Two things happened this week showing that California and the U.S. Southwest are no longer the only bastions for solar power and they were in the sister states of the Carolinas, both states dominated by conservative politicians. North Carolina is already among the U.S. leaders in terms of solar but yesterday (May 21) South Carolina’s House passed solar legislation—unanimously! Meanwhile this morning a new poll by the North Carolina Sustainable Energy Association (NCSEA) confirms that the overwhelming majority, 90 percent, of North Carolinians support solar energy, with high numbers supporting more solar and clean energy programs in the state.
Now South Carolina becomes the meat between a sandwich of two southeast solar powerhouses, Georgia and North Carolina—at least if the Senate approves the House version and the Governor signs the legislation into law, which with such unanimous support 150-0 in the House appears likely. “The compromise bill has support from South Carolina’s influential utilities and conservation groups, and a similar version of the measure has passed the Senate,” observes The State’s Sammy Fretwell.
One of the key factors in the bill is that it would allow third-party ownership of solar arrays for homeowners. It would also allow commercial-scale installations of up to 1 megawatt as opposed to 100 kilowatts which is the current limitation.
Still, the passed bill has limitations, according to Fretwell. He says challenges remain and that the bill doesn’t resolve how solar could affect ratepayers’ electricity rates. It also requires the state’s Public Service Commission to rule on third-party ownership rates for utilities in the state. But on the other hand the legislation was approved after two years of wangling and it has the support of the state’s utilities as well as conservation groups including the Southern Environmental Law Center and the S.C. Coastal Conservation League.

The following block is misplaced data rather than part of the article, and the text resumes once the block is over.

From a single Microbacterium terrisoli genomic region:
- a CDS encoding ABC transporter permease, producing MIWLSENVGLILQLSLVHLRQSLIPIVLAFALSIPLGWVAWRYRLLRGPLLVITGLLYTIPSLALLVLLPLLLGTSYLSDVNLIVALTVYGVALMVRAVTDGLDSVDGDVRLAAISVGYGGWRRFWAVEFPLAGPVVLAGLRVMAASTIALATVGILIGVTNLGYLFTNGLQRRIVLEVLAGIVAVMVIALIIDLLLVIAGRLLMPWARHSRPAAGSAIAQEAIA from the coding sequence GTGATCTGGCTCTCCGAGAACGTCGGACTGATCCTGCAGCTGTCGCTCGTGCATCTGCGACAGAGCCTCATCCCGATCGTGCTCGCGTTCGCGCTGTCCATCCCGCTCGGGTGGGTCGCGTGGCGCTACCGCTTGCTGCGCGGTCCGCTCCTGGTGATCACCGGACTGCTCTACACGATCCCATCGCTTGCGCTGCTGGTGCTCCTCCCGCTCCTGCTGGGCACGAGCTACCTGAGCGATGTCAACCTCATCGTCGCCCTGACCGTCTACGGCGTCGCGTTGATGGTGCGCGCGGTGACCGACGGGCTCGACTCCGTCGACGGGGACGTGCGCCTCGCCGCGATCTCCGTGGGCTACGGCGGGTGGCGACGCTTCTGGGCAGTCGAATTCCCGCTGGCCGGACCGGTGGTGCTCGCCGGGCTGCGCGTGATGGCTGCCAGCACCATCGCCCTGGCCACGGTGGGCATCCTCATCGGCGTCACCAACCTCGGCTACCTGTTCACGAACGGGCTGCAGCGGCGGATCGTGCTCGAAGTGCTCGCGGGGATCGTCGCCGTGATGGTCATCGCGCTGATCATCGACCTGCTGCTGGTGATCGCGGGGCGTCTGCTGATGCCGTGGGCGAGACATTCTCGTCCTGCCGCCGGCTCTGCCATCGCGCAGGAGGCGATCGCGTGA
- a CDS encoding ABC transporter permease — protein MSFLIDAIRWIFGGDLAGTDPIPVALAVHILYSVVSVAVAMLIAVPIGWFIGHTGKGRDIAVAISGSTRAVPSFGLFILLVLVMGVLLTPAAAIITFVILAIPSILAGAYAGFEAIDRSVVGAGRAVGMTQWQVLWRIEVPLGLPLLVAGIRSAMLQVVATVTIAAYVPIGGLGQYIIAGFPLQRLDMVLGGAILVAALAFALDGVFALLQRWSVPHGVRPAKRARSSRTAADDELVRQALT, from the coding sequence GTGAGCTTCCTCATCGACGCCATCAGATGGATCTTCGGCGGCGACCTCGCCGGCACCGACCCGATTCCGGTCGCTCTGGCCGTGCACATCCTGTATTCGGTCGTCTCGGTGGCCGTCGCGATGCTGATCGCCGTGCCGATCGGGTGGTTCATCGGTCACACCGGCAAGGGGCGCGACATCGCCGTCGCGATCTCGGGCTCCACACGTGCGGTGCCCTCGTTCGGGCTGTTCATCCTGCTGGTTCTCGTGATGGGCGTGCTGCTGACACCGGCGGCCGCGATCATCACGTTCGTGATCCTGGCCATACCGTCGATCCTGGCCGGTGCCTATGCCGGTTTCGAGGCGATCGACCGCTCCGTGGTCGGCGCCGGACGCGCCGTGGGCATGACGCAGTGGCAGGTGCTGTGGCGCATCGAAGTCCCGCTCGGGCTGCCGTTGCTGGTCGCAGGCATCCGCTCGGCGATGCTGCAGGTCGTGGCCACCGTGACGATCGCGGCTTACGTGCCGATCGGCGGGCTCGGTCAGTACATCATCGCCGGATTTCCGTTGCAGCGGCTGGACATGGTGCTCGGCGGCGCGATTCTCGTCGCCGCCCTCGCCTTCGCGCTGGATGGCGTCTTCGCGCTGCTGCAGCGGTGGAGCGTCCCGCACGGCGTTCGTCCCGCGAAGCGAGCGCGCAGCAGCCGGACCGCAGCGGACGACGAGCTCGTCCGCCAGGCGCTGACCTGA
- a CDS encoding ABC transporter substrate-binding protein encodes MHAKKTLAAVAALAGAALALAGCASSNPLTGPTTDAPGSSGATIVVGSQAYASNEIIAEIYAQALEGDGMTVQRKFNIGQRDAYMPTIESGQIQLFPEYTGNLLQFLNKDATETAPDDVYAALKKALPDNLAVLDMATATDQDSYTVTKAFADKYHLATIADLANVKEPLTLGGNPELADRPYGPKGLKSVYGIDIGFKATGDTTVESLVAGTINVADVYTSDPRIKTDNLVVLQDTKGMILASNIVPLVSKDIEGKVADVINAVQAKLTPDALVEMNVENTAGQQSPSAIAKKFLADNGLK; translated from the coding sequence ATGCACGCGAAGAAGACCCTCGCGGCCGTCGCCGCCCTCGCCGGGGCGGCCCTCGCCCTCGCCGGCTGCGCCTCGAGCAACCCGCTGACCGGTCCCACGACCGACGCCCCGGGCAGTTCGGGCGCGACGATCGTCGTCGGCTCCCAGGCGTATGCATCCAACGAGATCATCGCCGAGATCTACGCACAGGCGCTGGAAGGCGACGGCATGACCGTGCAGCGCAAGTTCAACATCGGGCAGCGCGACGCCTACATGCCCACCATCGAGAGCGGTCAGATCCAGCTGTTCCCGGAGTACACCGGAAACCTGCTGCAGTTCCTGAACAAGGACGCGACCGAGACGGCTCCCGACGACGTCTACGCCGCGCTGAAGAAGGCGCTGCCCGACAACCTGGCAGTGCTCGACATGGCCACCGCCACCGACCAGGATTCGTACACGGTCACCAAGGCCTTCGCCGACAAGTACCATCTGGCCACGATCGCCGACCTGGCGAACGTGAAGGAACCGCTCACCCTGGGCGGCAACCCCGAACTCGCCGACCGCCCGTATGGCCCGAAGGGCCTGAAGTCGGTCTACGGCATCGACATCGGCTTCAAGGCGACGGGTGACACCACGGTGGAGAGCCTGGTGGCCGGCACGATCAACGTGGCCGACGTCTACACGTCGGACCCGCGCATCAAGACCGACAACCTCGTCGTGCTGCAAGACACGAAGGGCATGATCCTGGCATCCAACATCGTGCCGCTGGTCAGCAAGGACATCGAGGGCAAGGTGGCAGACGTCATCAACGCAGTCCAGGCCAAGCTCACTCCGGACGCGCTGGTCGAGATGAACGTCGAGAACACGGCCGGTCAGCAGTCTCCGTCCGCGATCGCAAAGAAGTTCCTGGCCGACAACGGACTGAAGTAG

Meanwhile North Carolina has the second largest amount of solar power under advancedstages of development, according to new data from SNL Financial. The company says North Carolina has 1.3 gigawatts of solar power in advanced development stages, putting it behind only California. And according to the NCSEA poll it’s likely the state will continue to lead in solar power—at least if its residents have anything to say about it.
Fallon Research conducted the poll of 803 voters in North Carolina and found that fully 83 percent of respondents think state leaders and elected officials should seek more renewable energy with solar receiving the strongest support at 90 percent.
“These results are consistently telling us that energy policy is important to North Carolinians. What’s more, constituents are making note of their rising electricity bills and are looking to our leaders in the state legislature to adopt commonsense changes,” said NCSEA Executive Director Ivan Urlaub. “One way we can ease the burden of rising utility bills for North Carolina families and businesses is to build upon a framework that supports a competitive energy market that drives innovation, expands business opportunities and improves local economies.”